One way that Montgomery officials hoped to trim down was by ridding itself of superfluous hires made by former state superintendent Michael Sentance and his team.

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Pike Road still hasn’t repaid Montgomery Public Schools

October 24, 2017

By Josh Moon
Alabama Political Reporter

The Pike Road school system obviously believes strongly in finders keepers.

Nearly a year after the system was notified by the Alabama State Department of Education that it was mistakenly sent more than $1.4 million that should have gone to Montgomery Public Schools, Pike Road still hasn’t repaid the money. And it’s now apparently using the repayment of that money to sweeten a deal the system is trying to work to purchase a school building from MPS.

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Thank God And Greyhound — The Sentance Saga, Part 4

October 10, 2017

By Larry Lee
Education Matters

The Alabama Education Association has now filed suit against Sentance and Reggie Eggleston, who is in charge of the Montgomery takeover, contending that the state cannot deny the elected school board the right to hire a superintendent.

Under Sentance and his “leadership team,” the work environment at the state department was described as “toxic.” Too many necessary jobs went unfilled. State board members were inundated with complaints from their district school systems about the difficulty of getting calls and emails answered.

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Thank God And Greyhound — The Sentance Saga, Part 3

October 9, 2017

By Larry Lee
Education Matters

Why all the shenanigans?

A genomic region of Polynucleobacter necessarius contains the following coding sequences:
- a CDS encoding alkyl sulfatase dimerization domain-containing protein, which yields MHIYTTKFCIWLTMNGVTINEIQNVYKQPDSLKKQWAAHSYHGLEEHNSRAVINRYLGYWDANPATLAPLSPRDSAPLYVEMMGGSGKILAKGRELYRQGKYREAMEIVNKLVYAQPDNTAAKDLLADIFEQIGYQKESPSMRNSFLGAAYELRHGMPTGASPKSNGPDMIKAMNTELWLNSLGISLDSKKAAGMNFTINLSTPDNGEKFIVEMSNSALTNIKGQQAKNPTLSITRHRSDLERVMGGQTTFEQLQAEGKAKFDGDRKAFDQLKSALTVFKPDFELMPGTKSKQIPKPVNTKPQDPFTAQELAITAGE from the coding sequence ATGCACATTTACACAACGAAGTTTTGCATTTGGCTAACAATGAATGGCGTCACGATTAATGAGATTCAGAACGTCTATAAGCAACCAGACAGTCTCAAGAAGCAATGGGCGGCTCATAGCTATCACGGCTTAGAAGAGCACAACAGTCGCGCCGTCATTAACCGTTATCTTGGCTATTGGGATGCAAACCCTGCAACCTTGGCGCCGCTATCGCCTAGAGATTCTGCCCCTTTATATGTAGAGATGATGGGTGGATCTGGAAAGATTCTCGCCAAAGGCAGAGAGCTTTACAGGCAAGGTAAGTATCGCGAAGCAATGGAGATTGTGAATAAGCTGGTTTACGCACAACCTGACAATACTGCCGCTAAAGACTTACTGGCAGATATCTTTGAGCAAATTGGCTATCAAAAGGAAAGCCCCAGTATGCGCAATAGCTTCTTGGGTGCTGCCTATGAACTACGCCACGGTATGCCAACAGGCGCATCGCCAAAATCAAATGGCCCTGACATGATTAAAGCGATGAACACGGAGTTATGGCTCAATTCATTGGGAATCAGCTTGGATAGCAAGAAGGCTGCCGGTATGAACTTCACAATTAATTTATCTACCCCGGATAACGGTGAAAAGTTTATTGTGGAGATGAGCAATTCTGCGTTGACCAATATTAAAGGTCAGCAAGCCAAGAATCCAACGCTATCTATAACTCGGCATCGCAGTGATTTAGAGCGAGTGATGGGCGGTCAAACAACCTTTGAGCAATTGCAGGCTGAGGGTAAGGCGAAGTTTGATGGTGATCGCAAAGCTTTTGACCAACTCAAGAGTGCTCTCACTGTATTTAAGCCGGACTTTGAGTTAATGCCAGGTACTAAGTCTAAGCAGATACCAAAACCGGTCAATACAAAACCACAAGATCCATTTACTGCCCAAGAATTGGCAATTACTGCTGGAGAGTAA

There is little unity of purpose among board members and certainly was no consensus going into the selection process as to what the state’s top education priorities were and what kind of person and experience were needed to get us to that point.

Of the six finalists, three were local superintendents, one was a member of the governor’s cabinet and two were policy wonks from California and Massachusetts with no hands-on education experience.

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Thank God And Greyhound — The Sentance Saga, Part 2

October 6, 2017

By Larry Lee
Education Matters

Things really got funky at the state board meeting on July 12.

Each board member got an envelope with an unsigned “complaint” to the state Ethics Commission alleging that Pouncey plagiarized his 2009 doctoral dissertation for Samford University, as well as getting excessive help from department employees.

The Ethics Commission will not investigate unsigned complaints, so the info became a moot point. In fact, six of the eight board members testified that they paid no attention to this letter and discarded it.

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Analysis: Montgomery intervention failing despite local support

September 17, 2017

By Josh Moon
Alabama Political Reporter

There is a misconception with the state takeover of Montgomery Public Schools.

Everyone seems to think that MPS officials don’t want it.

That’s untrue.

Board members made it clear this week that even those who are currently actively engaged in an ongoing AEA lawsuit against the intervention are open to it continuing after the resignation last week of Michael Sentance.

And that fact, probably more than any other, is a perfect example of the complicated chore an intervention – especially one in a large district – is, and how poorly Sentance managed the one in Montgomery.